High school paper runs article about student in porn industry after free speech fight

The paper's adviser accused school district officials in California of censorship after they demanded to approve the article before publication.
Bear Creek High School student newspaper adviser Kathi Duffel, left, and student journalist Bailey Kirkeby talk about the Lodi Unified School District's attempts at suppressing a story that Kirkeby wrote about a current 18-year-old student who works in the porn industry, in Stockton, California on April 26, 2019.
Bear Creek High School student newspaper adviser Kathi Duffel, left, and student journalist Bailey Kirkeby talk about the Lodi Unified School District's attempts at suppressing a story that Kirkeby wrote about a current 18-year-old student who works in the porn industry, in Stockton, California on April 26, 2019.Clifford Oto / The Record via AP

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By Associated Press

STOCKTON, Calif. — A Central California high school newspaper has published an article about an 18-year-old student who works in the porn industry after a fight with the district that the paper's adviser said violated free speech.

The Lodi Unified School District didn't stop the story, "Risky business: starting a career in the adult entertainment industry," from running Friday in the Bear Creek High School paper, The Bruin Voice.

The article profiles a student, Caitlin Fink, who sells nude photos of herself, is a member of an erotic video website, has signed a contract with a porn agency, and aspires to be a stripper.

The paper's adviser, English teacher Kathi Duffel, had accused district officials of censorship after they demanded to review and approve the article before publication. In an April 11 letter, district Superintendent Cathy Nichols-Washer warned of possible discipline, "up to and including dismissal" if she refused.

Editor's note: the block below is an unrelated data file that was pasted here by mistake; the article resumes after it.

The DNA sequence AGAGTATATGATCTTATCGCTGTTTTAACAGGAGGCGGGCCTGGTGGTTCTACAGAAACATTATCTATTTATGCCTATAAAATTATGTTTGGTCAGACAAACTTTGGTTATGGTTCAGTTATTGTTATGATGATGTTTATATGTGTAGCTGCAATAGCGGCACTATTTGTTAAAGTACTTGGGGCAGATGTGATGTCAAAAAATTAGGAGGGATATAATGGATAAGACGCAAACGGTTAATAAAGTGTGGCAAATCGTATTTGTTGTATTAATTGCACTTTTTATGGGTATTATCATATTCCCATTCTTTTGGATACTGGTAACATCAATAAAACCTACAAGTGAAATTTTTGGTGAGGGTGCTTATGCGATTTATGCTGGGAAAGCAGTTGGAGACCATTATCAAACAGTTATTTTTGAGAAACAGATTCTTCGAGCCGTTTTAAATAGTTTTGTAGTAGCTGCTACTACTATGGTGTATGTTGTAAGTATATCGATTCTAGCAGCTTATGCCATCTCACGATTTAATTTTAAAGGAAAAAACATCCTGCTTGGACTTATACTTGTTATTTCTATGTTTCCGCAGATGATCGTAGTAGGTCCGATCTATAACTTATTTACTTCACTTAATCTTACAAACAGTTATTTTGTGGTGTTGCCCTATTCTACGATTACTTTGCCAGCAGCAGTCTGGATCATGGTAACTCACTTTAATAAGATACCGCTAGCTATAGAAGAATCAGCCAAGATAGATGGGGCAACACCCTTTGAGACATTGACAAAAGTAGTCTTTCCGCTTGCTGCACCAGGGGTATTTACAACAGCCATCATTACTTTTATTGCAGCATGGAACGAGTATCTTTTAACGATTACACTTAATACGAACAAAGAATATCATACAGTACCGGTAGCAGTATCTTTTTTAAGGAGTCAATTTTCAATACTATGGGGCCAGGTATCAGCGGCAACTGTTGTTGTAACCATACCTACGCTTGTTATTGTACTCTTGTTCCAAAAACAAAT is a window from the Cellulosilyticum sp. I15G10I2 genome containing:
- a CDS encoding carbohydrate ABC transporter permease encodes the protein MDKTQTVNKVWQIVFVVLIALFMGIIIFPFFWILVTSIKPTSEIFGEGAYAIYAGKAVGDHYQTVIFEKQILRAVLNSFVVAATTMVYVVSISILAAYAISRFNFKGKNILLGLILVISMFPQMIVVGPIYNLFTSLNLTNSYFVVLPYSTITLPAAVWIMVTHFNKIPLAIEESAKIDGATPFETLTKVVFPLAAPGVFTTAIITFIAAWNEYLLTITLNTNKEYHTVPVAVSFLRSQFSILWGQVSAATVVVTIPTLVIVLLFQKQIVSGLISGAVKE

Duffel refused on free speech grounds, and officials in the San Joaquin Valley district, which has about 31,500 students, agreed to let an attorney review the story. Matthew Cate, who represents Duffel and the student who wrote the article, concluded that the story didn't violate education codes.

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A lawyer for the district, Paul Gant, wrote to Cate on Wednesday to say the district wouldn't prevent publication of the story. But Gant also called Duffel insubordinate for refusing to submit the article for review, and said, "There is no question that the article could be lawfully reviewed or censored," the San Francisco Chronicle reported.

"Because the district has been denied an opportunity to preview the article, the district does not endorse it," the district said in a statement. "Because we are charged with the education and care of our community's children, we will always be diligent in our efforts to provide a safe learning environment for all students, while complying with our obligations under the law."

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Duffel had told the paper that the article doesn't glamorize pornography, but it "will help students think more critically about the choices they do make at this age in their lives."

Fink said she wanted to dispel rumors about her chosen profession. "I'm 18, what I'm doing is legal, and I don't see why everyone is making such a big deal out of it," she said.

Bruin Voice news editor Bailey Kirkeby wrote the article. "I am very proud of the story and how it turned out," she told the Chronicle.

California law ensures that the First Amendment applies to student journalists. It prohibits prior restraint of school newspaper stories unless they are obscene, libelous, slanderous, or incite unlawful acts or school disruptions.

Duffel's students "are getting a front-row seat to our government in action," she told the Chronicle. "What better way to teach the value of the First Amendment than by teaching them firsthand not to have their voices silenced?"

This isn't the first time Duffel has dealt with censorship attempts during her nearly three decades advising The Bruin Voice. In 2013, the principal at the time confiscated 1,700 copies of the newspaper when students exposed inaccuracies in the school safety handbook.

When asked by the Columbia Journalism Review what she would have done this time around had she been fired, Duffel said: "I would take legal action against the district."

Elisha Fieldstadt contributed.